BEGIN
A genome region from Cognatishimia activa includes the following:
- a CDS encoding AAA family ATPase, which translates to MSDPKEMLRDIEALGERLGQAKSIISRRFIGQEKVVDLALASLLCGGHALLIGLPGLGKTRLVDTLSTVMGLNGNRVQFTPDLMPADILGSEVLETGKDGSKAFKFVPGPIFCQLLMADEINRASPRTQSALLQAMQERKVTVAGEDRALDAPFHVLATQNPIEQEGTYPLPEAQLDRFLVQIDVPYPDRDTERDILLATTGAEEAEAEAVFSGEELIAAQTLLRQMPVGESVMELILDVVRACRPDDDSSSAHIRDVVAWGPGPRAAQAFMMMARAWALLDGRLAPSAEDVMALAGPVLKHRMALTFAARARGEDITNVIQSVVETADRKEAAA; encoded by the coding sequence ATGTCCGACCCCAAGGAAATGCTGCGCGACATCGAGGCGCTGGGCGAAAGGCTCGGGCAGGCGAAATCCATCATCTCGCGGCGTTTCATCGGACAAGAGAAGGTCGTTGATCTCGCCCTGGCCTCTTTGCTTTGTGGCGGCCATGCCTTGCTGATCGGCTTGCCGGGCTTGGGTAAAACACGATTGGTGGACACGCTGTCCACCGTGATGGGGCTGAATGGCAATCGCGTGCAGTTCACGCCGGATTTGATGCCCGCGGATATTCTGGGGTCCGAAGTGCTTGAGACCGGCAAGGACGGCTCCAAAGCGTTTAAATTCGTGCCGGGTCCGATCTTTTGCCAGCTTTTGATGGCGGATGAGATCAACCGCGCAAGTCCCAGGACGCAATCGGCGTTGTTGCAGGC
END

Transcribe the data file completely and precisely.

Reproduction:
A genome region from Cognatishimia activa includes the following:
- a CDS encoding AAA family ATPase, which translates to MSDPKEMLRDIEALGERLGQAKSIISRRFIGQEKVVDLALASLLCGGHALLIGLPGLGKTRLVDTLSTVMGLNGNRVQFTPDLMPADILGSEVLETGKDGSKAFKFVPGPIFCQLLMADEINRASPRTQSALLQAMQERKVTVAGEDRALDAPFHVLATQNPIEQEGTYPLPEAQLDRFLVQIDVPYPDRDTERDILLATTGAEEAEAEAVFSGEELIAAQTLLRQMPVGESVMELILDVVRACRPDDDSSSAHIRDVVAWGPGPRAAQAFMMMARAWALLDGRLAPSAEDVMALAGPVLKHRMALTFAARARGEDITNVIQSVVETADRKEAAA; encoded by the coding sequence ATGTCCGACCCCAAGGAAATGCTGCGCGACATCGAGGCGCTGGGCGAAAGGCTCGGGCAGGCGAAATCCATCATCTCGCGGCGTTTCATCGGACAAGAGAAGGTCGTTGATCTCGCCCTGGCCTCTTTGCTTTGTGGCGGCCATGCCTTGCTGATCGGCTTGCCGGGCTTGGGTAAAACACGATTGGTGGACACGCTGTCCACCGTGATGGGGCTGAATGGCAATCGCGTGCAGTTCACGCCGGATTTGATGCCCGCGGATATTCTGGGGTCCGAAGTGCTTGAGACCGGCAAGGACGGCTCCAAAGCGTTTAAATTCGTGCCGGGTCCGATCTTTTGCCAGCTTTTGATGGCGGATGAGATCAACCGCGCAAGTCCCAGGACGCAATCGGCGTTGTTGCAGGC